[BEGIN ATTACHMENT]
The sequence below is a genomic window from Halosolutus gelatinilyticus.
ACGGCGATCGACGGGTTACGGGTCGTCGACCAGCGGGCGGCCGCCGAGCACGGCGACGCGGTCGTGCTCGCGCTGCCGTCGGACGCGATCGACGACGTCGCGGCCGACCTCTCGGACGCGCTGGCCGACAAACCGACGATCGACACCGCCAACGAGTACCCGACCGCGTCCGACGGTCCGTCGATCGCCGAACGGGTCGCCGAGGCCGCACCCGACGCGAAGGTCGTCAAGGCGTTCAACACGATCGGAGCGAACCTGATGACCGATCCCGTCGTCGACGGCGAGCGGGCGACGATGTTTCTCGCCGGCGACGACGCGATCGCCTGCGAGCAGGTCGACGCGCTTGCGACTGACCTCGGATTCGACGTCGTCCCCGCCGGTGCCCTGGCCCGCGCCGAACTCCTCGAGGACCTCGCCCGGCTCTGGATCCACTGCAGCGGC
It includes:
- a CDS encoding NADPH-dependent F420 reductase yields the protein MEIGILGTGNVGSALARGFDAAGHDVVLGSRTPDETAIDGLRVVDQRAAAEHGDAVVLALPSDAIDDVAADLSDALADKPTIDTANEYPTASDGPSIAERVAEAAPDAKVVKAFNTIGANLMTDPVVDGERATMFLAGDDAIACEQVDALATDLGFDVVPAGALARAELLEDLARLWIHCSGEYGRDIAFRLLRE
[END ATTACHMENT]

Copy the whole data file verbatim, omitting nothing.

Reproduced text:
The sequence below is a genomic window from Halosolutus gelatinilyticus.
ACGGCGATCGACGGGTTACGGGTCGTCGACCAGCGGGCGGCCGCCGAGCACGGCGACGCGGTCGTGCTCGCGCTGCCGTCGGACGCGATCGACGACGTCGCGGCCGACCTCTCGGACGCGCTGGCCGACAAACCGACGATCGACACCGCCAACGAGTACCCGACCGCGTCCGACGGTCCGTCGATCGCCGAACGGGTCGCCGAGGCCGCACCCGACGCGAAGGTCGTCAAGGCGTTCAACACGATCGGAGCGAACCTGATGACCGATCCCGTCGTCGACGGCGAGCGGGCGACGATGTTTCTCGCCGGCGACGACGCGATCGCCTGCGAGCAGGTCGACGCGCTTGCGACTGACCTCGGATTCGACGTCGTCCCCGCCGGTGCCCTGGCCCGCGCCGAACTCCTCGAGGACCTCGCCCGGCTCTGGATCCACTGCAGCGGC
It includes:
- a CDS encoding NADPH-dependent F420 reductase yields the protein MEIGILGTGNVGSALARGFDAAGHDVVLGSRTPDETAIDGLRVVDQRAAAEHGDAVVLALPSDAIDDVAADLSDALADKPTIDTANEYPTASDGPSIAERVAEAAPDAKVVKAFNTIGANLMTDPVVDGERATMFLAGDDAIACEQVDALATDLGFDVVPAGALARAELLEDLARLWIHCSGEYGRDIAFRLLRE